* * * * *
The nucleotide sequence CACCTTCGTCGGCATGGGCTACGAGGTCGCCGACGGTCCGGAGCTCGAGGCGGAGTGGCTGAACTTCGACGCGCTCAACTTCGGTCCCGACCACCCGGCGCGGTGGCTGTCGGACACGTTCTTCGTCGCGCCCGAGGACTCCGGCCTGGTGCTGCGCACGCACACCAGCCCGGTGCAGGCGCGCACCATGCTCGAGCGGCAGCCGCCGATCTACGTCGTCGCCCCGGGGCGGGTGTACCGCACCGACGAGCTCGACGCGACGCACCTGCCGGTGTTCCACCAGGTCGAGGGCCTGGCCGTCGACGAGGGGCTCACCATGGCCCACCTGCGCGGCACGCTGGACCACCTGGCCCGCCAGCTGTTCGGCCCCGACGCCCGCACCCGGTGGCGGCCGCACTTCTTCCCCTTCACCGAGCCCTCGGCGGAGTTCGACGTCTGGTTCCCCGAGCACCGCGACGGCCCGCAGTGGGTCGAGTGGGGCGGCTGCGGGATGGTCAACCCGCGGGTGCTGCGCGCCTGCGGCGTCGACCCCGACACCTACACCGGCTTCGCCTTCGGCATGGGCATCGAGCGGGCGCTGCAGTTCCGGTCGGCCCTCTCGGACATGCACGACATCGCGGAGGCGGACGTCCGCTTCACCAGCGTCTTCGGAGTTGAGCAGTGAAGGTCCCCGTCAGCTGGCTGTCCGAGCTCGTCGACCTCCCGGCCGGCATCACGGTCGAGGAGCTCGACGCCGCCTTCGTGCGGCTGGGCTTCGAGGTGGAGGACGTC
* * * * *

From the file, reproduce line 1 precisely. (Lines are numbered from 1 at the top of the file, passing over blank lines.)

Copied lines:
The nucleotide sequence CACCTTCGTCGGCATGGGCTACGAGGTCGCCGACGGTCCGGAGCTCGAGGCGGAGTGGCTGAACTTCGACGCGCTCAACTTCGGTCCCGACCACCCGGCGCGGTGGCTGTCGGACACGTTCTTCGTCGCGCCCGAGGACTCCGGCCTGGTGCTGCGCACGCACACCAGCCCGGTGCAGGCGCGCACCATGCTCGAGCGGCAGCCGCCGATCTACGTCGTCGCCCCGGGGCGGGTGTACCGCACCGACGAGCTCGACGCGACGCACCTGCCGGTGTTCCACCAGGTCGAGGGCCTGGCCGTCGACGAGGGGCTCACCATGGCCCACCTGCGCGGCACGCTGGACCACCTGGCCCGCCAGCTGTTCGGCCCCGACGCCCGCACCCGGTGGCGGCCGCACTTCTTCCCCTTCACCGAGCCCTCGGCGGAGTTCGACGTCTGGTTCCCCGAGCACCGCGACGGCCCGCAGTGGGTCGAGTGGGGCGGCTGCGGGATGGTCAACCCGCGGGTGCTGCGCGCCTGCGGCGTCGACCCCGACACCTACACCGGCTTCGCCTTCGGCATGGGCATCGAGCGGGCGCTGCAGTTCCGGTCGGCCCTCTCGGACATGCACGACATCGCGGAGGCGGACGTCCGCTTCACCAGCGTCTTCGGAGTTGAGCAGTGAAGGTCCCCGTCAGCTGGCTGTCCGAGCTCGTCGACCTCCCGGCCGGCATCACGGTCGAGGAGCTCGACGCCGCCTTCGTGCGGCTGGGCTTCGAGGTGGAGGACGTC